Let’s say you couldn’t fit all the animation cycles for a character because of the RAM limitations of a console; we can offer you more RAM. It’s true that a lot of Shinra games will look very large and big, but I think that, even for independent developers, we’ll help them to realize their visions in a much easier way.
So what is Shinra doing to support its platform? Are you developing games that take advantage of your tech, or funding other developers to do so?
Navok: We recently announced our Prototyping Accelerator, and we are supporting studios like Camouflaj from both the engineering and financial perspective.
But it’s not as simple as first-party and third-party; we aren’t selling hardware here, and we aren’t looking to create an army of IP. What Shinra wants to do is create a “funnel” of great cloud gaming content, so we’re working with studios now on everything from prototyping to full production. We do look to bring other parties into the picture, including publishers for developers.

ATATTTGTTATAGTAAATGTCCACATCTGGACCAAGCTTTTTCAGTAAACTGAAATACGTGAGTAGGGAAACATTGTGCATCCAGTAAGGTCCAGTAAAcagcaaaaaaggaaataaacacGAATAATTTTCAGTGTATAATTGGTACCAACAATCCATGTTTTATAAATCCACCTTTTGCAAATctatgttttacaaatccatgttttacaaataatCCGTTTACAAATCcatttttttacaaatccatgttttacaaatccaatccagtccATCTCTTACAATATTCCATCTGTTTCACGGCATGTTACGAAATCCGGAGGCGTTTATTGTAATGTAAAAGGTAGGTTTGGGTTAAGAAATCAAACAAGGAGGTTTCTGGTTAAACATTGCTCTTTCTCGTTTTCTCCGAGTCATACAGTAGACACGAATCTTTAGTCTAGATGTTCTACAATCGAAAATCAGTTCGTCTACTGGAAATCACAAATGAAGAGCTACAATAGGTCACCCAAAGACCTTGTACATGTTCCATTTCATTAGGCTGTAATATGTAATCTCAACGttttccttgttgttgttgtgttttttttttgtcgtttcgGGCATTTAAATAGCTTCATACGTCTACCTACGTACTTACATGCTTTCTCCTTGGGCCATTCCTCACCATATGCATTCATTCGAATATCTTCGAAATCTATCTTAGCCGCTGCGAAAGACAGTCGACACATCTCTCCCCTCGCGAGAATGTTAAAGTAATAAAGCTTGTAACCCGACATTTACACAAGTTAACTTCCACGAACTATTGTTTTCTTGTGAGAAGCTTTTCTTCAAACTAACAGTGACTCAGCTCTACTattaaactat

We also have our CDK coming online later this year, so we’ll open things up for any developer who wants to build for the system as well. We expect closed availability on that in April, and we’re aiming for open availability in the summer.
How can developers expect to make use of Shinra as a distribution platform, in a practical sense?
Wada: I want to shorten the distance between developers and players. For example, if a game is created to be moddable, then players can contribute to it like a developer. That’s something I’d like to do, eventually. The ultimate thing I’d like to do, which will still take some time, is to shorten the distance between the developer and the player so the player can participate in the game development process.